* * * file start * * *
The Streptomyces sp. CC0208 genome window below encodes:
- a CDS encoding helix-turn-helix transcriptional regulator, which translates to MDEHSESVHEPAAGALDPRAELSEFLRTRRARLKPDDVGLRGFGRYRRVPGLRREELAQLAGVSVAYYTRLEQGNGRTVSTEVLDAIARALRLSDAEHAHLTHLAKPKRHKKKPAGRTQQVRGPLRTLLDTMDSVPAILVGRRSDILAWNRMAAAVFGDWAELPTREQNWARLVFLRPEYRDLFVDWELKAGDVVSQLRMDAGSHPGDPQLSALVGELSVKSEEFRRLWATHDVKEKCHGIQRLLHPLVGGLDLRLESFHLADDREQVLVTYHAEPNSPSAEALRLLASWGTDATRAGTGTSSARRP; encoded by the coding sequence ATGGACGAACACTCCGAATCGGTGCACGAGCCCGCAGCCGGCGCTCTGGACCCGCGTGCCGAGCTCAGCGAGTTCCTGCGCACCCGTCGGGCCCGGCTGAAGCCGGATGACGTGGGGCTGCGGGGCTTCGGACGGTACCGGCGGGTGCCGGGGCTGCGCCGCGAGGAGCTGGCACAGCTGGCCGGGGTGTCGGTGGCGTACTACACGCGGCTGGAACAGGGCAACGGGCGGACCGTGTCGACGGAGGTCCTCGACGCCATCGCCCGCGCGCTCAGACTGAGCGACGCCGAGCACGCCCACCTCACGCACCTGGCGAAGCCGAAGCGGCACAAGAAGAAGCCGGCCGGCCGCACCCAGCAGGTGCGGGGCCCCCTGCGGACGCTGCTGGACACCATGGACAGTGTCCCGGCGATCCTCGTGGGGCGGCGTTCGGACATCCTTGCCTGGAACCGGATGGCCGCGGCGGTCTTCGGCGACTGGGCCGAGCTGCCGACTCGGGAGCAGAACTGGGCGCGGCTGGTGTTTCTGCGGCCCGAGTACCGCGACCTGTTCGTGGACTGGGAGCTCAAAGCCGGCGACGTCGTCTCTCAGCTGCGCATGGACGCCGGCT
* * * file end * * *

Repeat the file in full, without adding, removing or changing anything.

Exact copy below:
The Streptomyces sp. CC0208 genome window below encodes:
- a CDS encoding helix-turn-helix transcriptional regulator, which translates to MDEHSESVHEPAAGALDPRAELSEFLRTRRARLKPDDVGLRGFGRYRRVPGLRREELAQLAGVSVAYYTRLEQGNGRTVSTEVLDAIARALRLSDAEHAHLTHLAKPKRHKKKPAGRTQQVRGPLRTLLDTMDSVPAILVGRRSDILAWNRMAAAVFGDWAELPTREQNWARLVFLRPEYRDLFVDWELKAGDVVSQLRMDAGSHPGDPQLSALVGELSVKSEEFRRLWATHDVKEKCHGIQRLLHPLVGGLDLRLESFHLADDREQVLVTYHAEPNSPSAEALRLLASWGTDATRAGTGTSSARRP; encoded by the coding sequence ATGGACGAACACTCCGAATCGGTGCACGAGCCCGCAGCCGGCGCTCTGGACCCGCGTGCCGAGCTCAGCGAGTTCCTGCGCACCCGTCGGGCCCGGCTGAAGCCGGATGACGTGGGGCTGCGGGGCTTCGGACGGTACCGGCGGGTGCCGGGGCTGCGCCGCGAGGAGCTGGCACAGCTGGCCGGGGTGTCGGTGGCGTACTACACGCGGCTGGAACAGGGCAACGGGCGGACCGTGTCGACGGAGGTCCTCGACGCCATCGCCCGCGCGCTCAGACTGAGCGACGCCGAGCACGCCCACCTCACGCACCTGGCGAAGCCGAAGCGGCACAAGAAGAAGCCGGCCGGCCGCACCCAGCAGGTGCGGGGCCCCCTGCGGACGCTGCTGGACACCATGGACAGTGTCCCGGCGATCCTCGTGGGGCGGCGTTCGGACATCCTTGCCTGGAACCGGATGGCCGCGGCGGTCTTCGGCGACTGGGCCGAGCTGCCGACTCGGGAGCAGAACTGGGCGCGGCTGGTGTTTCTGCGGCCCGAGTACCGCGACCTGTTCGTGGACTGGGAGCTCAAAGCCGGCGACGTCGTCTCTCAGCTGCGCATGGACGCCGGCT